Wednesday, June 8, 2011

Crony Island

We had to rub our eyes and check the TV again to believe them. There on the MLB Draft ticker last week, it said: In the 39th round, the Oakland A's select USC infielder Shane Boras, son of the famed superagent, Scott Boras.

Why do we care? Well, the selection is part of the problem with the A's, who are well on their way to a fifth consecutive non-winning season. The problem is that the A's front office, once the proud and celebrated home of critical thinking and "Moneyball," clearly has an illness.

The disease? Cronyism. And the Shane Boras draft selection is the biggest symptom. See, in the late rounds, the A's also took Brett Geren, ex-manager Bob Geren's son, and sons or nephews of A's first base coach Tye Waller and A's scouts Jim Coffman and Jeff Bittiger.

So, how did a money-mad agent like Scott Boras make his way into Billy Beane's notoriously frugal "A's family?"

This migh be the reason: In January, Scott Boras was quoted in a Jan. 20, 2011, Ken Rosenthal column saying that "the A's could become a success if moved to San Jose."

The facts don't support Boras' opinion -- that's been well-chronicled.

But it was a strange column for other reasons, too. Why would Boras, who is known for being a pain for owners, especially cheap ones like Fisher and Wolff, seem to be reading from Wolff's personal list of PR talking points about moving the team? And out of all the "experts" to comment on the matter, why would Rosenthal talk only to a money-obsessed players' agent who clearly has a personal financial stake in how much teams spend?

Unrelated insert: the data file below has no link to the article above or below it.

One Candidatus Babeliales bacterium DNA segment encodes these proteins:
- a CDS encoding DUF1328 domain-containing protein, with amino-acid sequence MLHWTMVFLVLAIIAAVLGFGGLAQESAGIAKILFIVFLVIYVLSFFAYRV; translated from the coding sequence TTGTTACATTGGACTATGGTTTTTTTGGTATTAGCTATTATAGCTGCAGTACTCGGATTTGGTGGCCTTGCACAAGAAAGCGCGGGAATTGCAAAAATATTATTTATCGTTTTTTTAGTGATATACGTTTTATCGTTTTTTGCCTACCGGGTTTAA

At first glance, it seemed Boras was doing Fisher and Wolff a favor, for whatever reason.

Nearly five months later, Beane and the A's repaid Boras the favor by picking his son in the draft. It's a lot like how Beane hired his wedding's best man, Bob Geren, to be the A's manager instead of a qualified candidate like Ron Washington. It's a good ol' boy network where buddies hook each other up, and where favors, back-scratching and going along to get along rule the day.

The downside to cronyism? Hooking your buddy up -- and having that favor repaid -- starts to take a backseat to other goals like winning or pleasing your customers.

For more than four seasons, Geren made one head-scratching, bad decision after the other, sending the team in a depressing downward spiral, and it took a near team mutiny before he finally was held accountable. Why? Because he is Beane's buddy.

On Crony Island, unfortunately, things like accountability, professionalism and competence are afterthoughts as long as you don't make waves and kiss up to the powers that be that hooked you up.

We've seen the corrosive, negative results of cronyism with Fisher's and Wolff's Oakland A's in the past five losing seasons. And, after the last day of the draft last week, when the A's had lost their 9th game in a row, Beane finally did fire Geren. But he also went out and gave A's fans more of the same on draft day: more cronies, the next generation.

Just ask Scott and Shane Boras.

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